Turning about an aisle, Gen discovered the source.
“... Who are you? A friend of the librarian?” he asked.
The little girl on the floor with a grimoire in her hands answered without looking at him: “I’m a customer.”
Gen stepped toward her while frowning and said, “This is a private library, not a public one.”
“Well, the door was open!”
“The door was... Who are you?”
The child flashed Gen a smile and declared, “I’m Kirisame Marisa, an ordinary magician.”
“You’re a magician? Like Master?”
Marisa looked at him quizzically and asked, “What, do you mean the librarian?”
Gen looked over the child. She was very short, perhaps ten or twelve years old but even then still pitifully short. She dressed like a Western witch: pointed hat, black dress, and white frills. She was also blond like a foreigner, though her eyes were gold rather than the blue he might expect. With that name, though, perhaps she was Japanese... Then again, Sakuya...
“Are you gonna answer me or just look at me?” said the girl. Her tone was surprisingly brutish.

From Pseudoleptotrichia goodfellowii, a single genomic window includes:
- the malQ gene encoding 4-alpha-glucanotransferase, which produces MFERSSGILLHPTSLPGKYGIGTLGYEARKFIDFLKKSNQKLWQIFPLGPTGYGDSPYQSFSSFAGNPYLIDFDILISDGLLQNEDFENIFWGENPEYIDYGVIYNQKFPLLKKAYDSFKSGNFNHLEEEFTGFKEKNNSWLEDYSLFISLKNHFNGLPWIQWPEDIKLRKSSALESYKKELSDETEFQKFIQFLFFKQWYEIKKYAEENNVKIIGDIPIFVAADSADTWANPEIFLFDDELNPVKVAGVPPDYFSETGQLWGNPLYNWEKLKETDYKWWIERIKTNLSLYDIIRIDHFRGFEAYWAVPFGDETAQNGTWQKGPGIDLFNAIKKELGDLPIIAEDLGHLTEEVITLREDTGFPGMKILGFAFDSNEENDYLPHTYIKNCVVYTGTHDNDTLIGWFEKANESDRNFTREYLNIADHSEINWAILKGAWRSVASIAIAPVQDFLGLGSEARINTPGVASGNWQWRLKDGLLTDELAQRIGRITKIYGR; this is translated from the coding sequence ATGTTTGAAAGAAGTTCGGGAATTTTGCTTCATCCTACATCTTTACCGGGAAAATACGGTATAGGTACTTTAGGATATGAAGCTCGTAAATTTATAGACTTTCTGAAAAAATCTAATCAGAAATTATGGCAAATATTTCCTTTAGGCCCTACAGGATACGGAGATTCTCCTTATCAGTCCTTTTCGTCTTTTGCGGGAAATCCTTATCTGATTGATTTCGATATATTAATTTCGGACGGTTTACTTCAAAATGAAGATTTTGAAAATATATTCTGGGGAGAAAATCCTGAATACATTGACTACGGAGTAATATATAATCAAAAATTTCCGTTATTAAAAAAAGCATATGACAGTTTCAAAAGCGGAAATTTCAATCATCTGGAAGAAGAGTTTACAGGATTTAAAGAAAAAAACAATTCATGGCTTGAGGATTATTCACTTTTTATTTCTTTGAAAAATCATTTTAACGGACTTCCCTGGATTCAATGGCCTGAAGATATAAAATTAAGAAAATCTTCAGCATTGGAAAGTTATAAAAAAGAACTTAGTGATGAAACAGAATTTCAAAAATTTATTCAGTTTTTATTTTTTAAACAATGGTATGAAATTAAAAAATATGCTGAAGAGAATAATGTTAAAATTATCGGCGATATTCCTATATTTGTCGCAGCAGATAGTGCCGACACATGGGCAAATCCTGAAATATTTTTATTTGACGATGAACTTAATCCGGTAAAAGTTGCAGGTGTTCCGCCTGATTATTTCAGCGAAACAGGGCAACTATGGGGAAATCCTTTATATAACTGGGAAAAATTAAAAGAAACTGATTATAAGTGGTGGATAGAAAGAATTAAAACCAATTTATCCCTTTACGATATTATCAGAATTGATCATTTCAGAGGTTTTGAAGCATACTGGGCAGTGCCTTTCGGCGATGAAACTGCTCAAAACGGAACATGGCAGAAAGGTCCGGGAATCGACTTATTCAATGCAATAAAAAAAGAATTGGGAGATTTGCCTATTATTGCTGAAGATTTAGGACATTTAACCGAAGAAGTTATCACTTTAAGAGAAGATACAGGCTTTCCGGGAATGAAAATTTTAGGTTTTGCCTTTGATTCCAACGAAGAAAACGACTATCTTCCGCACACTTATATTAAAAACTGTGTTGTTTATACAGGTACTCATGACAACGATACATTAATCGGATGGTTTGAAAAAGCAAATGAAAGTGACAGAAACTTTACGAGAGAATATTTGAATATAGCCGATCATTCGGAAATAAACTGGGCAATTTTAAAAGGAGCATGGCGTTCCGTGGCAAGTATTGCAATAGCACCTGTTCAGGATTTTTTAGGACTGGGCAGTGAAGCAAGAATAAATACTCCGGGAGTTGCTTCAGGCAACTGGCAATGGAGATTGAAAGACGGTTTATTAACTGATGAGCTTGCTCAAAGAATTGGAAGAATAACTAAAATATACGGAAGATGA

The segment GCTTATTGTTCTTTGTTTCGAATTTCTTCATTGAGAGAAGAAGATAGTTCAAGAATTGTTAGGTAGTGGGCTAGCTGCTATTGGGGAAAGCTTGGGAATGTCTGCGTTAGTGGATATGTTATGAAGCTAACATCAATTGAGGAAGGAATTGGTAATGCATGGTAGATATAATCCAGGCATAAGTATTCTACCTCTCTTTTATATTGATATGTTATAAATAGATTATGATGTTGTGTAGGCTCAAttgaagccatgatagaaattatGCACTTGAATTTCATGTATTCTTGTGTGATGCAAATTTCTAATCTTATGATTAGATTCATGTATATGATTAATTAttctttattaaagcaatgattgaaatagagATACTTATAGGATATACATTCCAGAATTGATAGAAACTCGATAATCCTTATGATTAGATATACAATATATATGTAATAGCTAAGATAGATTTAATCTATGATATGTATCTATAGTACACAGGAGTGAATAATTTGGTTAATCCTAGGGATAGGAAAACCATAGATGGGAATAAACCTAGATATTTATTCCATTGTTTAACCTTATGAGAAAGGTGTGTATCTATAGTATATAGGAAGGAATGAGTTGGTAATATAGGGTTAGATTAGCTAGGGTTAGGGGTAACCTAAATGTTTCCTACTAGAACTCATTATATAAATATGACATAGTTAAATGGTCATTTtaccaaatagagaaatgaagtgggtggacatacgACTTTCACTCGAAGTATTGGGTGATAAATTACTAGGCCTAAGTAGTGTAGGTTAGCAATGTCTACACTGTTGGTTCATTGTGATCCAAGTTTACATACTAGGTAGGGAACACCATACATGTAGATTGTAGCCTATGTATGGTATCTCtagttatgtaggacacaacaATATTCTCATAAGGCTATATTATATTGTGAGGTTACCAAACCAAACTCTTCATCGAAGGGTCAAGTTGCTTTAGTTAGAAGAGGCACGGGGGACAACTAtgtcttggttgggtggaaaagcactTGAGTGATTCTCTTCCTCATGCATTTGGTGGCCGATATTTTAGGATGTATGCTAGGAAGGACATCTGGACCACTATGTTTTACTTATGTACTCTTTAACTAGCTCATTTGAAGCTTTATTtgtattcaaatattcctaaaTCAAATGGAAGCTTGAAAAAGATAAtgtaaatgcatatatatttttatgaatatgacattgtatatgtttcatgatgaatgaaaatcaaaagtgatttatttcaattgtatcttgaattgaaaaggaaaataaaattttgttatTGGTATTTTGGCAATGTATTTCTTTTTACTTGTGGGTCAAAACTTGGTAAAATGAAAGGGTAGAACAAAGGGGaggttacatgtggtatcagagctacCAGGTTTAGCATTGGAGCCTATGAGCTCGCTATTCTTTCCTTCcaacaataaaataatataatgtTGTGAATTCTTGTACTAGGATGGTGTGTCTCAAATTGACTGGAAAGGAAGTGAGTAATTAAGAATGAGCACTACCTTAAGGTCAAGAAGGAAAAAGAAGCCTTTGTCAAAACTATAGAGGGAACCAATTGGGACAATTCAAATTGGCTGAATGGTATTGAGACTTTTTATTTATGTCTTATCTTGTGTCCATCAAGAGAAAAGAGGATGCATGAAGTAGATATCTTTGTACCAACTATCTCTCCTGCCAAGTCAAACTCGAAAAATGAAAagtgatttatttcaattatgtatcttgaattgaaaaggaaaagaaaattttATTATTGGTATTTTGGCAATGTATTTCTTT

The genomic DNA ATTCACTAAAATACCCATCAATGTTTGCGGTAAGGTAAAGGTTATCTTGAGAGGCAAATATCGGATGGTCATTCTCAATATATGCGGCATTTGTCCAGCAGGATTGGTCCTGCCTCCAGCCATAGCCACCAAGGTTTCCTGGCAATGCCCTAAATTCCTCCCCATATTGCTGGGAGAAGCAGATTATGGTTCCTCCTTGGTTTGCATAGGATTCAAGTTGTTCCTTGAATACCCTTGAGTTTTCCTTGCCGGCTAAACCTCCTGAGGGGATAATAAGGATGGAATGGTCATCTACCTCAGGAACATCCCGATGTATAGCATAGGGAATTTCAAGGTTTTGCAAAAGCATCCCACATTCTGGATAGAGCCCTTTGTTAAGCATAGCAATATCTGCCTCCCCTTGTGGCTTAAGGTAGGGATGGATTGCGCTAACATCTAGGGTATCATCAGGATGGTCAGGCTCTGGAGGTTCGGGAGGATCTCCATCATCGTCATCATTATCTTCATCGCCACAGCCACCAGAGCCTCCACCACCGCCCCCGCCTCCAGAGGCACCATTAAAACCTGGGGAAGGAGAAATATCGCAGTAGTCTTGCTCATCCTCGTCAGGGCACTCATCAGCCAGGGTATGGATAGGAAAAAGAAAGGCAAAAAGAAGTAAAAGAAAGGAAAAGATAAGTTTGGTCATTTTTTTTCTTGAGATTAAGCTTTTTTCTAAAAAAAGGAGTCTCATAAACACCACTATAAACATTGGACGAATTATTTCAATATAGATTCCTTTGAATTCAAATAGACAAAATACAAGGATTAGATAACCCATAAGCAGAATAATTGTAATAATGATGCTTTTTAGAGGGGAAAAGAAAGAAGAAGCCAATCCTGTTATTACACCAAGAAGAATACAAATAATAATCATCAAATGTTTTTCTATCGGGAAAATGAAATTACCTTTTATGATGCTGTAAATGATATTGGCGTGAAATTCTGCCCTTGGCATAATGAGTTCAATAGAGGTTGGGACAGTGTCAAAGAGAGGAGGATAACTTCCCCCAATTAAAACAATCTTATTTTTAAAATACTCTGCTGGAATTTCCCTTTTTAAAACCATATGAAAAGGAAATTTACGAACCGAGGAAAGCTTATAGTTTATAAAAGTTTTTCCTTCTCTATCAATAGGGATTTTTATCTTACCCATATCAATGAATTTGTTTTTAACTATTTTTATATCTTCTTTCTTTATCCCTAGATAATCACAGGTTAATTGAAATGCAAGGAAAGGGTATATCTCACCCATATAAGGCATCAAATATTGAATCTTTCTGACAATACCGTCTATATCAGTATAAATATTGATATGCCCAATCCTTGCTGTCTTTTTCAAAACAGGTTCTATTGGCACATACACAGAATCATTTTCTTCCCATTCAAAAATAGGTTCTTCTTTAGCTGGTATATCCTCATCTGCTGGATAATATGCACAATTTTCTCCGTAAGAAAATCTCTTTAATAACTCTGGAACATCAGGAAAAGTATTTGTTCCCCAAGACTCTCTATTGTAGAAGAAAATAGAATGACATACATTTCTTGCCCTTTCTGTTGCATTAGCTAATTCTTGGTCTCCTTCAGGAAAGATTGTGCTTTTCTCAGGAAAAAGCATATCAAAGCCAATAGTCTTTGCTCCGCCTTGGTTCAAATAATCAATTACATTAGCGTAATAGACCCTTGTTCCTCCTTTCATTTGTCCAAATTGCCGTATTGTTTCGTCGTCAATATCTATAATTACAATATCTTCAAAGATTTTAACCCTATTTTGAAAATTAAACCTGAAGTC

“Yeah, I meant the librarian. Actually, wait, your name’s Marisa?”
“My name’s Hakurei Reimu.”
Gen scoffed at this. “Oi, brat, that’s the name of the Shrine Maiden.”
“I’m a human Shrine Maiden.”
“Can a Shrine Maiden be anything else?”
“I dunno. A youkai Shrine Maiden?”
“Quit it. You said your name was Marisa. A self-proclaimed magician.”
“I’m proclaiming it because I am it. I’m the magician of love and stars!”
“Master Patchouli told me about you. You’ve been showing up when I haven’t been looking—aren’t you the one who’s been stealing books?”
“It’s a library. I’m borrowing them.”
“Like I said, it’s not that kind of library.”
“I’m borrowing them until I’m on my deathbed.”
“You’re really cheeky, huh...”
Gen wasn’t exactly sure what to do here but he felt his already low standing would plummet in Patchouli’s eyes if he let this ragamuffin go free. Really, she may have dressed fancily but this girl looked quite... “uncouth” was perhaps the right word; that aspect alone probably bothered his master. If she was indeed stealing books, then all the more reason to want her caught. Still, he couldn’t help being apprehensive... There was a hint in his mind about Kirisame Marisa from Patchouli’s words that he couldn’t quite grasp, but it was making him hesitate when considering taking her in.
While still thinking, the child rudely asked: “Who the heck are you anyway?”
“Never mind that, I’m calling my Master.”
“Hmm, I dunno, I mind it. You got a name?”
“I do have a name.”
“It’s a useless name, huh.”
Gen shut his eyes as Marisa continued.
“Man, I’ve got you all figured out! You’re Remilia’s next meal!”